At query time, specify { aroundLatLng: "37.33, -121.89", aroundRadius: 50000 } as search parameters to restrict the result set to 50KM around San Jose.

Options

Auto-indexing & asynchronism

Each time a record is saved; it will be - asynchronously - indexed. On the other hand, each time a record is destroyed, it will be - asynchronously - removed from the index. That means that a network call with the ADD/DELETE operation is sent synchronously to the Algolia API but then the engine will asynchronously process the operation (so if you do a search just after, the results may not reflect it yet).

You can disable auto-indexing and auto-removing setting the following options:

class Contact < ActiveRecord::Base
  include AlgoliaSearch

  algoliasearch auto_index: false, auto_remove: false do
    attribute :first_name, :last_name, :email
  end
end

Temporary disable auto-indexing

You can temporary disable auto-indexing using the without_auto_index scope. This is often used for performance reason.

Contact.delete_all
Contact.without_auto_index do
  1.upto(10000) { Contact.create! attributes } # inside this block, auto indexing task will not run.
end
Contact.reindex! # will use batch operations

Queues & background jobs

You can configure the auto-indexing & auto-removal process to use a queue to perform those operations in background. ActiveJob (Rails >=4.2) queues are used by default but you can define your own queuing mechanism:

class Contact < ActiveRecord::Base
  include AlgoliaSearch

  algoliasearch enqueue: true do # ActiveJob will be triggered using a `algoliasearch` queue
    attribute :first_name, :last_name, :email
  end
end

Things to Consider

If you are performing updates & deletions in the background then a record deletion can be committed to your database prior to the job actually executing. Thus if you were to load the record to remove it from the database than your ActiveRecord#find will fail with a RecordNotFound.

In this case you can bypass loading the record from ActiveRecord and just communicate with the index directly:

class MySidekiqWorker
  def perform(id, remove)
    if remove
      # the record has likely already been removed from your database so we cannot
      # use ActiveRecord#find to load it
      index = Algolia::Index.new("index_name")
      index.delete_object(id)
    else
      # the record should be present
      c = Contact.find(id)
      c.index!
    end
  end
end

With Sidekiq

If you're using Sidekiq:

class Contact < ActiveRecord::Base
  include AlgoliaSearch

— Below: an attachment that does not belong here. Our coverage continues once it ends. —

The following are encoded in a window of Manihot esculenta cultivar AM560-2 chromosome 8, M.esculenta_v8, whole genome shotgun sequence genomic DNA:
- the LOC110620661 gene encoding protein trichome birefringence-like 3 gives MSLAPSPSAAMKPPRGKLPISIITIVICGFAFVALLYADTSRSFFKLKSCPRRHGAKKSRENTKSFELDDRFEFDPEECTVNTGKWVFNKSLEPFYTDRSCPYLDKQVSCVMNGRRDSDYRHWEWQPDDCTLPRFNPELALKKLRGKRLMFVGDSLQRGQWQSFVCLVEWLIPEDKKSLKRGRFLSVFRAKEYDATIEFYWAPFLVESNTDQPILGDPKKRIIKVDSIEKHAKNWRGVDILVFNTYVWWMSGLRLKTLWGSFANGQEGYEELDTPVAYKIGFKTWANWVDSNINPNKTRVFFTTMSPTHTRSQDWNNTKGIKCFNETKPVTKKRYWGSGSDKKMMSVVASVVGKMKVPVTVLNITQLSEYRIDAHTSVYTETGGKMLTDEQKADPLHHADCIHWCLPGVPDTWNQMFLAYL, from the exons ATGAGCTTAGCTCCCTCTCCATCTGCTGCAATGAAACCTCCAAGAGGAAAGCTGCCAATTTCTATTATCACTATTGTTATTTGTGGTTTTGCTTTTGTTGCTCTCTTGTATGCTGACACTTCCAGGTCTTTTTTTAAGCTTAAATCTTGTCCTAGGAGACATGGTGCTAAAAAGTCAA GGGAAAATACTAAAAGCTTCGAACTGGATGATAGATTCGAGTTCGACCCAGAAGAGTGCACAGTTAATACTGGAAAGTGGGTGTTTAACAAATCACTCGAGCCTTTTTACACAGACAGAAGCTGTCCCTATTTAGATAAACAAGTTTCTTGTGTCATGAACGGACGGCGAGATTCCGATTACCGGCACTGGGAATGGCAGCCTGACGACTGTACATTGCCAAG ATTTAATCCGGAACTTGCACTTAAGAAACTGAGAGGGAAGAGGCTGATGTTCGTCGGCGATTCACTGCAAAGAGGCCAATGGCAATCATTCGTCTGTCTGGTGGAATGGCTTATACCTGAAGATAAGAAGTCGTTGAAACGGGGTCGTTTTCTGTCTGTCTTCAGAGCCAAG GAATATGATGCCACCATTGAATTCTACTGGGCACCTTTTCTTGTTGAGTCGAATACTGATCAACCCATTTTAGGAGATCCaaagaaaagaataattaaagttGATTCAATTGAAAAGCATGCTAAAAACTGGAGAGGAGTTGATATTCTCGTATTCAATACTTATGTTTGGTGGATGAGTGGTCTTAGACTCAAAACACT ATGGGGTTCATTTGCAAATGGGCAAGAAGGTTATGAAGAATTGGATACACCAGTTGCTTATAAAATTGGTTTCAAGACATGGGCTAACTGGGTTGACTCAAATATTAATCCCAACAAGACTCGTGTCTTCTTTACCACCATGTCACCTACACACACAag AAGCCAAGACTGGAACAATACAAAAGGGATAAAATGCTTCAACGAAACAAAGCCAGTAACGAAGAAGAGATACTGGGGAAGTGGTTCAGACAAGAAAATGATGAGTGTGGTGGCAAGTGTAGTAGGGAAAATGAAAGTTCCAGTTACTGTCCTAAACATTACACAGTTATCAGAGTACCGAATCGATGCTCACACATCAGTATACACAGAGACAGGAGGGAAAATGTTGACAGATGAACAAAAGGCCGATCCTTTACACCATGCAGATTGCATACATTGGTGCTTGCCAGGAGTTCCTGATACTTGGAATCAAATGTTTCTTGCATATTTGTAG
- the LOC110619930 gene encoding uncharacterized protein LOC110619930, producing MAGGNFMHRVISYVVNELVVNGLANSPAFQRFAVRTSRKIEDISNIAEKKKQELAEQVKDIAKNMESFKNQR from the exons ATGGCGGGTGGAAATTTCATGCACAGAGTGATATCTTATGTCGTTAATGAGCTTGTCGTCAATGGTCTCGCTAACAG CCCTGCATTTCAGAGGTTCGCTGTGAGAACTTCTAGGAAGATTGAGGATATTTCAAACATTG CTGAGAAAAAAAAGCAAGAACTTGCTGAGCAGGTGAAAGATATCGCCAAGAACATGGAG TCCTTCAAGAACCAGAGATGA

algoliasearch enqueue: :trigger_sidekiq_worker do
    attribute :first_name, :last_name, :email
  end

  def self.trigger_sidekiq_worker(record, remove)
    MySidekiqWorker.perform_async(record.id, remove)
  end
end

class MySidekiqWorker
  def perform(id, remove)
    c = Contact.find(id)
    remove ? c.remove_from_index! : c.index!
  end
end

With DelayedJob

If you're using delayed_job:

class Contact < ActiveRecord::Base
  include AlgoliaSearch

  algoliasearch enqueue: :trigger_delayed_job do
    attribute :first_name, :last_name, :email
  end

  def self.trigger_delayed_job(record, remove)
    if remove
      record.delay.remove_from_index!
    else
      record.delay.index!
    end
  end
end

Synchronism & testing

You can force indexing and removing to be synchronous (in that case the gem will call the wait_task method to ensure the operation has been taken into account once the method returns) by setting the following option: (this is NOT recommended, except for testing purpose)

class Contact < ActiveRecord::Base
  include AlgoliaSearch

  algoliasearch synchronous: true do
    attribute :first_name, :last_name, :email
  end
end

Custom index name

By default, the index name will be the class name, e.g. "Contact". You can customize the index name by using the index_name option:

class Contact < ActiveRecord::Base
  include AlgoliaSearch

  algoliasearch index_name: "MyCustomName" do
    attribute :first_name, :last_name, :email
  end
end

Per-environment indices

You can suffix the index name with the current Rails environment using the following option:

class Contact < ActiveRecord::Base
  include AlgoliaSearch

  algoliasearch per_environment: true do # index name will be "Contact_#{Rails.env}"
    attribute :first_name, :last_name, :email
  end
end

Custom attribute definition

You can use a block to specify a complex attribute value

class Contact < ActiveRecord::Base
  include AlgoliaSearch

  algoliasearch do
    attribute :email
    attribute :full_name do
      "#{first_name} #{last_name}"
    end
    add_attribute :full_name2
  end

  def full_name2
    "#{first_name} #{last_name}"
  end
end

Notes: As soon as you use such code to define extra attributes, the gem is not anymore able to detect if the attribute has changed (the code uses Rails's #{attribute}_changed? method to detect that). As a consequence, your record will be pushed to the API even if its attributes didn't change. You can work-around this behavior creating a _changed? method:

class Contact < ActiveRecord::Base
  include AlgoliaSearch

  algoliasearch do